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  5. I like this!

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  6. I have watched you in action and you do exactly what you wrote about above. And the 25 non-churched teens that you have led to Christ in the past two years are evidence that it works!

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  7. I am still trying to figure out how a church that is less than 5 years old that started with three families at your kitchen table and has never had anything other than a bivocational pastor can be such a massive power house of evangelism for teens. And I'm still trying to figure out how you have time to be a bivocational pastor AND the administrator for your denomination for the state of Vermont. How is all this happening???

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  8. Obviously it MUST be God not me!

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  9. I'm going to USE # 5 with very liberal friends on FB. Our son's ill health is the vehicle thru which God opens the door, gives me at least a listening ear from them. Now I need to quote a verse. Thanks so much. You hit the nail on the head in every category. CARING FOR and LOVING the person is #1. I find that challenging in my finite thinking. Yes, it's work and more time in the Word and prayer for them. God does it.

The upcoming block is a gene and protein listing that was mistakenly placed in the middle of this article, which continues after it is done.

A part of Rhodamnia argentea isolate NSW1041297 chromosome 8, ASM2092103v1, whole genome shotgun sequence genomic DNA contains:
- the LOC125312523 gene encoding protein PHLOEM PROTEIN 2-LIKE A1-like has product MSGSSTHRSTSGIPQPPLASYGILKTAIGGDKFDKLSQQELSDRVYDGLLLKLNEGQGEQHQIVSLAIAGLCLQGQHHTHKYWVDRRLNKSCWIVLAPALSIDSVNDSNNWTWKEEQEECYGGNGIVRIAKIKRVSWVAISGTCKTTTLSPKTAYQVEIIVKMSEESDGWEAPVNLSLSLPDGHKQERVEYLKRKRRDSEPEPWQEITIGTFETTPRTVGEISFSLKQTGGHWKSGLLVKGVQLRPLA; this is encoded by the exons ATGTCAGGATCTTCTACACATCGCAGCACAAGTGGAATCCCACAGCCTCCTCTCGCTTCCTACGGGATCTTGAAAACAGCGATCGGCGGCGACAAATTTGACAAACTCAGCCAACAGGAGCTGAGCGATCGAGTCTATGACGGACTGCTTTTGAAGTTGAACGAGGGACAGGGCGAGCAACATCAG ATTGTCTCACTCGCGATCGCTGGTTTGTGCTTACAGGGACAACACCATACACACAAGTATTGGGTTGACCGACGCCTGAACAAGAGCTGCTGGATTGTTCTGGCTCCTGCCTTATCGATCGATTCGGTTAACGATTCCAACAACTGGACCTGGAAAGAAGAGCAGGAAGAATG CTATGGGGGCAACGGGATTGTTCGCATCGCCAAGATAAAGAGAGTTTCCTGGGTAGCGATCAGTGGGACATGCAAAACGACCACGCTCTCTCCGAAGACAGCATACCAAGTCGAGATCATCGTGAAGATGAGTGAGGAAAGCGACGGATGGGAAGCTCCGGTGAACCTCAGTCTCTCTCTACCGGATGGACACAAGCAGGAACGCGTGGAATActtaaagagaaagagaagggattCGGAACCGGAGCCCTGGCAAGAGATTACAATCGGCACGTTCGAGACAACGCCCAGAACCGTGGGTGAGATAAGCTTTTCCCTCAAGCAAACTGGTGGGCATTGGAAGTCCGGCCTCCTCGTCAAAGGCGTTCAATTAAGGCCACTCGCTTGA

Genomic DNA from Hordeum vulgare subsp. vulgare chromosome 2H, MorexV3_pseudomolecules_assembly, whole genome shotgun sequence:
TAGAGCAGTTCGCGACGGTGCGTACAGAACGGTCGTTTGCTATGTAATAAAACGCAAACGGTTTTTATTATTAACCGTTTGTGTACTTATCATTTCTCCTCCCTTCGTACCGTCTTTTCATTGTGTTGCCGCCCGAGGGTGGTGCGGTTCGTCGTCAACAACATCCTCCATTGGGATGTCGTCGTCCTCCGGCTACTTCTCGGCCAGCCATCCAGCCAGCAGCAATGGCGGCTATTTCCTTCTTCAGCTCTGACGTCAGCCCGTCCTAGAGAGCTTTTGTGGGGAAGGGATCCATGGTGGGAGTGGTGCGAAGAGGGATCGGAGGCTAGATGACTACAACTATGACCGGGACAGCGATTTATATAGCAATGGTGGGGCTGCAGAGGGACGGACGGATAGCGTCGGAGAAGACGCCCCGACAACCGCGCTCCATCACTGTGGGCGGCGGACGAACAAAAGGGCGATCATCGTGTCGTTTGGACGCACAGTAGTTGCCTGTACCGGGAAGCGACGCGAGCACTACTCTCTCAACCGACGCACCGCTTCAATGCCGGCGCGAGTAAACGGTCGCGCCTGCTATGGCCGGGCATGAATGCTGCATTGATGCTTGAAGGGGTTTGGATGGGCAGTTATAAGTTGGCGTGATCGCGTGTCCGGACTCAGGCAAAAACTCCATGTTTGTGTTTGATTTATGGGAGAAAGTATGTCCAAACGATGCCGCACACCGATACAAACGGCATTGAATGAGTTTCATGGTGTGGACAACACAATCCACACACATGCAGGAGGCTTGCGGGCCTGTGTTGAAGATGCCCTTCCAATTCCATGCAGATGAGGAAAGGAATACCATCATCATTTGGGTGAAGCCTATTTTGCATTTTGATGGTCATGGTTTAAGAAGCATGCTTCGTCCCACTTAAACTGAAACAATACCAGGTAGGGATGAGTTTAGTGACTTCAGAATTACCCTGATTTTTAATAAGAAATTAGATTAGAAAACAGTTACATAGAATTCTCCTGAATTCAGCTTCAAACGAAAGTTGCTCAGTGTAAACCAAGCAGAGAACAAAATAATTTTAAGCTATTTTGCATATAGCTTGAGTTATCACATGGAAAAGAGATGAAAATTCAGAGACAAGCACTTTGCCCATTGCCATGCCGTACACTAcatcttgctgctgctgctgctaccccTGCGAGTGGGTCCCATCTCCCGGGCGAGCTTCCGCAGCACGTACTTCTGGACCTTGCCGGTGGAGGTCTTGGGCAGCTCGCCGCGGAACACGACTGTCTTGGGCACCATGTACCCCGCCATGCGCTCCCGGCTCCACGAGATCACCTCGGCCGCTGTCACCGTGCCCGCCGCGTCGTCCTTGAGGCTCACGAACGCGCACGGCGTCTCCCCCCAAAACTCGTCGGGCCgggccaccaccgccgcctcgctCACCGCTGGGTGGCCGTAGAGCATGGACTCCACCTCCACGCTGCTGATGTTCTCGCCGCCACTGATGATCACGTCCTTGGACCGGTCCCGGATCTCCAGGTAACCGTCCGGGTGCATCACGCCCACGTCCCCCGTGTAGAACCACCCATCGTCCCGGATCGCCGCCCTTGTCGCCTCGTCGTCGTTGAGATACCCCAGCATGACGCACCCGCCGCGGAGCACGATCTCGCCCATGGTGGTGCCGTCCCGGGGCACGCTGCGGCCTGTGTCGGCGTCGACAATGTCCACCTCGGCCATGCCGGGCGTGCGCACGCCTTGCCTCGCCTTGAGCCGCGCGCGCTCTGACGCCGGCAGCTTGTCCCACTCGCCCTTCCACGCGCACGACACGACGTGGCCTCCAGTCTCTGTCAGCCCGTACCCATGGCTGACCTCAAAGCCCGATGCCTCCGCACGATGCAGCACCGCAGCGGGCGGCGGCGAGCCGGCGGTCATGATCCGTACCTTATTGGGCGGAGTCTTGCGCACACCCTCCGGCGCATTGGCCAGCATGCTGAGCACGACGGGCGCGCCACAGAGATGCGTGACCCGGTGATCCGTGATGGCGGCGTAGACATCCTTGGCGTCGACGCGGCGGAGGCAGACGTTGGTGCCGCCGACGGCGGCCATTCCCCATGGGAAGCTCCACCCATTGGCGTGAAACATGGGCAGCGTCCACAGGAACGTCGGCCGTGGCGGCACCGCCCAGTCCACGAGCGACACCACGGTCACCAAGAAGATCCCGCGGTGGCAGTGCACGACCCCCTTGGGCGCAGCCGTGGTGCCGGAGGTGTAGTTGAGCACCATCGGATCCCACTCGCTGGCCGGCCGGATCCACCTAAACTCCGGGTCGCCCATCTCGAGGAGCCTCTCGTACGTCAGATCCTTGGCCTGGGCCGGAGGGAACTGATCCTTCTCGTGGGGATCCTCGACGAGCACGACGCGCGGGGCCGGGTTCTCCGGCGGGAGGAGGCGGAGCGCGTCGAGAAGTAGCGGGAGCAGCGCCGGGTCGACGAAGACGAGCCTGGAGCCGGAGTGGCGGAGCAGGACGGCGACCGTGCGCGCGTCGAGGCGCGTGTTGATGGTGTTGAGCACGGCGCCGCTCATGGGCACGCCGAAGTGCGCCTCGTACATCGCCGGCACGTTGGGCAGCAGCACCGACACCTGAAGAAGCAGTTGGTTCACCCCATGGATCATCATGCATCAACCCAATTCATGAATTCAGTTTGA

Thanks for addressing each challenge of the postmodern.

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  10. This article has also been posted at:
    http://www.sandycreekba.com/templates/System/details.asp?id=20835&PID=349188

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  11. Looking for practical ways to put some of the principles in this blog post into action? Purchase my book, Developing Leadership Teams in the Bivocational Church. The first part of the book explains why bivocational ministry is biblical, normal and missional. The second part of the book explains how to mobilize the laity to do high level ministry in a team setting with the pastor so that the church can be effective in reaching its community for Christ.
    The book is published by Crossbooks and you can buy the book directly from them at:

    http://www.crossbooks.com/BookStore/BookStoreBookDetails.aspx?bookid=58188

    The book is also available on Amazon.com, Barnes and Nobles.com and a many other online bookstores.
    If you live in Central Vermont, you can purchase a copy at the Faith Community Church in Barre, VT.